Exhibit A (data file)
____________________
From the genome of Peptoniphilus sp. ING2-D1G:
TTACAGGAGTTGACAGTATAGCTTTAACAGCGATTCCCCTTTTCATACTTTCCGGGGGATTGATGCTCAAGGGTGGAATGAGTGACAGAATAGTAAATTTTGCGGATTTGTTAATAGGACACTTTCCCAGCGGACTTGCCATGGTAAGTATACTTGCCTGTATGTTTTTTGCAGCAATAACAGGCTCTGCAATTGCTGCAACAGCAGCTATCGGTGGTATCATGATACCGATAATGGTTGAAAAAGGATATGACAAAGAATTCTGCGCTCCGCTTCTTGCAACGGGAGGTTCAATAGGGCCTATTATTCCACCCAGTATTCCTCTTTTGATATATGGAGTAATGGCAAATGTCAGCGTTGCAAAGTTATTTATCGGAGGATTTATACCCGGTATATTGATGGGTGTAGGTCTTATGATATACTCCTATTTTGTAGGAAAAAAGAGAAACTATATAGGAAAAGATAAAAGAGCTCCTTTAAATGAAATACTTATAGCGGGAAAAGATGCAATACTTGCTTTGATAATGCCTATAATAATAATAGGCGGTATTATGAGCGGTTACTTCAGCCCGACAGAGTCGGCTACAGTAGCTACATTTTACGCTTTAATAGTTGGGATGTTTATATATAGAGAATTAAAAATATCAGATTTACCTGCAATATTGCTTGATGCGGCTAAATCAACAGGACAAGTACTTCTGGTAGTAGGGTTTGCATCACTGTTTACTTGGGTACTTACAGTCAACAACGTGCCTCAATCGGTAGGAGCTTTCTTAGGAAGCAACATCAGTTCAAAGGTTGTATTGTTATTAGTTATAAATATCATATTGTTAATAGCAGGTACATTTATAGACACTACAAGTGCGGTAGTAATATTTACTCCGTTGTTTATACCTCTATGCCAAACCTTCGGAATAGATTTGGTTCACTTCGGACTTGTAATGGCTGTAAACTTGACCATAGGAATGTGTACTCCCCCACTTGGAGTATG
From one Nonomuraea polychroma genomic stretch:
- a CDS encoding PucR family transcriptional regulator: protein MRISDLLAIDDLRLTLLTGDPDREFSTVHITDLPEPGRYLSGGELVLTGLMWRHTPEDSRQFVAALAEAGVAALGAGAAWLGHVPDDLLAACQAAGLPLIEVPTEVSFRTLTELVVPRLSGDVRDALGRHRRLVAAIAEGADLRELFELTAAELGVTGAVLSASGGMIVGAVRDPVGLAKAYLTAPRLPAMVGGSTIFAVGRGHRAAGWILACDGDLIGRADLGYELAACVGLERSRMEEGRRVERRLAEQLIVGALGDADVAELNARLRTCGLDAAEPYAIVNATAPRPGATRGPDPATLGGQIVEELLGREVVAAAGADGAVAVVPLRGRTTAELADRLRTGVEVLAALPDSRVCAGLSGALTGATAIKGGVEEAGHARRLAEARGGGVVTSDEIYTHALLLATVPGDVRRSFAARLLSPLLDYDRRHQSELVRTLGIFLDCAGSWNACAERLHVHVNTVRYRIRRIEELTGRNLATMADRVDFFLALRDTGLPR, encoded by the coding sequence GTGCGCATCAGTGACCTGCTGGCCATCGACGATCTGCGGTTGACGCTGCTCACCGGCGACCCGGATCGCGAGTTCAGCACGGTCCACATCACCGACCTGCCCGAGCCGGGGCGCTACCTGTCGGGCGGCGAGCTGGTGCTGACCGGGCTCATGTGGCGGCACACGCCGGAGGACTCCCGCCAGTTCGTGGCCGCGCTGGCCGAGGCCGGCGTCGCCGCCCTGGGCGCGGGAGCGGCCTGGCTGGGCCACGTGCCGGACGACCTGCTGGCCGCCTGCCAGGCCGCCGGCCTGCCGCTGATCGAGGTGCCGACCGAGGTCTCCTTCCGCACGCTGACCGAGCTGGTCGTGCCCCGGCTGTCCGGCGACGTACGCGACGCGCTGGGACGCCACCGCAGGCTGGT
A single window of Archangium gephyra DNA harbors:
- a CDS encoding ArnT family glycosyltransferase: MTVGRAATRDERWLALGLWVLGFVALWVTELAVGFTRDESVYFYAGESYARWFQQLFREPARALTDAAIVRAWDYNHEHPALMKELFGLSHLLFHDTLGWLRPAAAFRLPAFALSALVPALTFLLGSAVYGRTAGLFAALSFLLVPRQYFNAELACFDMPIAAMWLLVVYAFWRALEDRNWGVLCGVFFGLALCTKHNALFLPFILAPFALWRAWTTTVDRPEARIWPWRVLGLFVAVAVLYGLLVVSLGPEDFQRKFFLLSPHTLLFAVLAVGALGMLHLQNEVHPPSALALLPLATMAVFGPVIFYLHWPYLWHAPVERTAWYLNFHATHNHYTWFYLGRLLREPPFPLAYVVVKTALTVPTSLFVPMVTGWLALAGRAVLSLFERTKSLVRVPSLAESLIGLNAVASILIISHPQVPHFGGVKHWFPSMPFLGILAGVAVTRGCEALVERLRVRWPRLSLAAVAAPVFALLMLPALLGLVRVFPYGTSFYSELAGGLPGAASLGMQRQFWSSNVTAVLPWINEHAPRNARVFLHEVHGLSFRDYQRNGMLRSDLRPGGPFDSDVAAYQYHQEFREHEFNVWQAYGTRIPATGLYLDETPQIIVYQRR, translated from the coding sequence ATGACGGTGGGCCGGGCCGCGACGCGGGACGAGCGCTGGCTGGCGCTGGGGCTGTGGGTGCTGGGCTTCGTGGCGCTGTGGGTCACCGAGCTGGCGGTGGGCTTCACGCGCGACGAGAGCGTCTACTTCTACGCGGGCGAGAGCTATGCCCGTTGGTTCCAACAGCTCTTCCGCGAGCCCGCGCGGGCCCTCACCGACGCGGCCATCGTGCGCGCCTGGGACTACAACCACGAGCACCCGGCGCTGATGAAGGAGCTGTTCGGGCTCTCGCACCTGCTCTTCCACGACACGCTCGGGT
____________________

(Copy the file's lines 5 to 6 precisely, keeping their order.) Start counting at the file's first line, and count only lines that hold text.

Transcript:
A single window of Archangium gephyra DNA harbors:
- a CDS encoding ArnT family glycosyltransferase: MTVGRAATRDERWLALGLWVLGFVALWVTELAVGFTRDESVYFYAGESYARWFQQLFREPARALTDAAIVRAWDYNHEHPALMKELFGLSHLLFHDTLGWLRPAAAFRLPAFALSALVPALTFLLGSAVYGRTAGLFAALSFLLVPRQYFNAELACFDMPIAAMWLLVVYAFWRALEDRNWGVLCGVFFGLALCTKHNALFLPFILAPFALWRAWTTTVDRPEARIWPWRVLGLFVAVAVLYGLLVVSLGPEDFQRKFFLLSPHTLLFAVLAVGALGMLHLQNEVHPPSALALLPLATMAVFGPVIFYLHWPYLWHAPVERTAWYLNFHATHNHYTWFYLGRLLREPPFPLAYVVVKTALTVPTSLFVPMVTGWLALAGRAVLSLFERTKSLVRVPSLAESLIGLNAVASILIISHPQVPHFGGVKHWFPSMPFLGILAGVAVTRGCEALVERLRVRWPRLSLAAVAAPVFALLMLPALLGLVRVFPYGTSFYSELAGGLPGAASLGMQRQFWSSNVTAVLPWINEHAPRNARVFLHEVHGLSFRDYQRNGMLRSDLRPGGPFDSDVAAYQYHQEFREHEFNVWQAYGTRIPATGLYLDETPQIIVYQRR, translated from the coding sequence ATGACGGTGGGCCGGGCCGCGACGCGGGACGAGCGCTGGCTGGCGCTGGGGCTGTGGGTGCTGGGCTTCGTGGCGCTGTGGGTCACCGAGCTGGCGGTGGGCTTCACGCGCGACGAGAGCGTCTACTTCTACGCGGGCGAGAGCTATGCCCGTTGGTTCCAACAGCTCTTCCGCGAGCCCGCGCGGGCCCTCACCGACGCGGCCATCGTGCGCGCCTGGGACTACAACCACGAGCACCCGGCGCTGATGAAGGAGCTGTTCGGGCTCTCGCACCTGCTCTTCCACGACACGCTCGGGT